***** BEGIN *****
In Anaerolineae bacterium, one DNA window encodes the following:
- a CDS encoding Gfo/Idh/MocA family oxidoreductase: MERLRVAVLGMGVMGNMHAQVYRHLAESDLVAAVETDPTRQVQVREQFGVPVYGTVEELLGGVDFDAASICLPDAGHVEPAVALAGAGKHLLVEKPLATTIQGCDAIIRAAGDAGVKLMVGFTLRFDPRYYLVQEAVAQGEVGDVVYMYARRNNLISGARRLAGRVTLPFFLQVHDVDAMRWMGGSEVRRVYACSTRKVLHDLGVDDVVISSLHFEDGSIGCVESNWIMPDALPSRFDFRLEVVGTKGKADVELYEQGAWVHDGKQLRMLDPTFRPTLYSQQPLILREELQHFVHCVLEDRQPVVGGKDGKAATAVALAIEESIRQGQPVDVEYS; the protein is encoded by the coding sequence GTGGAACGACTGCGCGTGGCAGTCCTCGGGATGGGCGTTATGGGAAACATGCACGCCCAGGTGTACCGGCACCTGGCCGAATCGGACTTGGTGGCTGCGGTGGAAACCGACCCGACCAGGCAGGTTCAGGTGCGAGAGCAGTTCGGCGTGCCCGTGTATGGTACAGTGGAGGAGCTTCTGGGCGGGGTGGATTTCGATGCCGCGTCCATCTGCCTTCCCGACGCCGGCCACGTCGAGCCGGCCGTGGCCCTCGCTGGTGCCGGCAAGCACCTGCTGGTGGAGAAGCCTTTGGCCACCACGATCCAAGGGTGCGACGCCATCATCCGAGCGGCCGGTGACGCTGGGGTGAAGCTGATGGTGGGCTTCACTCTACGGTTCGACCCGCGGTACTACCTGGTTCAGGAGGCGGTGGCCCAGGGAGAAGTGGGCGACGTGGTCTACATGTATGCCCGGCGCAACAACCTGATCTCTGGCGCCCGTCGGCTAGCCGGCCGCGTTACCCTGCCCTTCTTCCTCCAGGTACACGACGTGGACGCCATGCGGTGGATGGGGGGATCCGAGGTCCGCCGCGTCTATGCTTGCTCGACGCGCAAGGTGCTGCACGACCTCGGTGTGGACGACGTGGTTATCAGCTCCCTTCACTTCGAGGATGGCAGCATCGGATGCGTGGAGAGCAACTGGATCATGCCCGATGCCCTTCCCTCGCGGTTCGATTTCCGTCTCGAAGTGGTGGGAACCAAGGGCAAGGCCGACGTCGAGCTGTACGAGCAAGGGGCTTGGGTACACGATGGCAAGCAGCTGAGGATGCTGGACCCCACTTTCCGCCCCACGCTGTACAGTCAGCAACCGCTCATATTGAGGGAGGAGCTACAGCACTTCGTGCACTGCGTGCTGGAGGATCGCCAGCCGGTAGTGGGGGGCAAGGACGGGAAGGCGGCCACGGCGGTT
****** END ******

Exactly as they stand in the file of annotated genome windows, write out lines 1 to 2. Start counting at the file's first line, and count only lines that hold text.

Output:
In Anaerolineae bacterium, one DNA window encodes the following:
- a CDS encoding Gfo/Idh/MocA family oxidoreductase: MERLRVAVLGMGVMGNMHAQVYRHLAESDLVAAVETDPTRQVQVREQFGVPVYGTVEELLGGVDFDAASICLPDAGHVEPAVALAGAGKHLLVEKPLATTIQGCDAIIRAAGDAGVKLMVGFTLRFDPRYYLVQEAVAQGEVGDVVYMYARRNNLISGARRLAGRVTLPFFLQVHDVDAMRWMGGSEVRRVYACSTRKVLHDLGVDDVVISSLHFEDGSIGCVESNWIMPDALPSRFDFRLEVVGTKGKADVELYEQGAWVHDGKQLRMLDPTFRPTLYSQQPLILREELQHFVHCVLEDRQPVVGGKDGKAATAVALAIEESIRQGQPVDVEYS; the protein is encoded by the coding sequence GTGGAACGACTGCGCGTGGCAGTCCTCGGGATGGGCGTTATGGGAAACATGCACGCCCAGGTGTACCGGCACCTGGCCGAATCGGACTTGGTGGCTGCGGTGGAAACCGACCCGACCAGGCAGGTTCAGGTGCGAGAGCAGTTCGGCGTGCCCGTGTATGGTACAGTGGAGGAGCTTCTGGGCGGGGTGGATTTCGATGCCGCGTCCATCTGCCTTCCCGACGCCGGCCACGTCGAGCCGGCCGTGGCCCTCGCTGGTGCCGGCAAGCACCTGCTGGTGGAGAAGCCTTTGGCCACCACGATCCAAGGGTGCGACGCCATCATCCGAGCGGCCGGTGACGCTGGGGTGAAGCTGATGGTGGGCTTCACTCTACGGTTCGACCCGCGGTACTACCTGGTTCAGGAGGCGGTGGCCCAGGGAGAAGTGGGCGACGTGGTCTACATGTATGCCCGGCGCAACAACCTGATCTCTGGCGCCCGTCGGCTAGCCGGCCGCGTTACCCTGCCCTTCTTCCTCCAGGTACACGACGTGGACGCCATGCGGTGGATGGGGGGATCCGAGGTCCGCCGCGTCTATGCTTGCTCGACGCGCAAGGTGCTGCACGACCTCGGTGTGGACGACGTGGTTATCAGCTCCCTTCACTTCGAGGATGGCAGCATCGGATGCGTGGAGAGCAACTGGATCATGCCCGATGCCCTTCCCTCGCGGTTCGATTTCCGTCTCGAAGTGGTGGGAACCAAGGGCAAGGCCGACGTCGAGCTGTACGAGCAAGGGGCTTGGGTACACGATGGCAAGCAGCTGAGGATGCTGGACCCCACTTTCCGCCCCACGCTGTACAGTCAGCAACCGCTCATATTGAGGGAGGAGCTACAGCACTTCGTGCACTGCGTGCTGGAGGATCGCCAGCCGGTAGTGGGGGGCAAGGACGGGAAGGCGGCCACGGCGGTT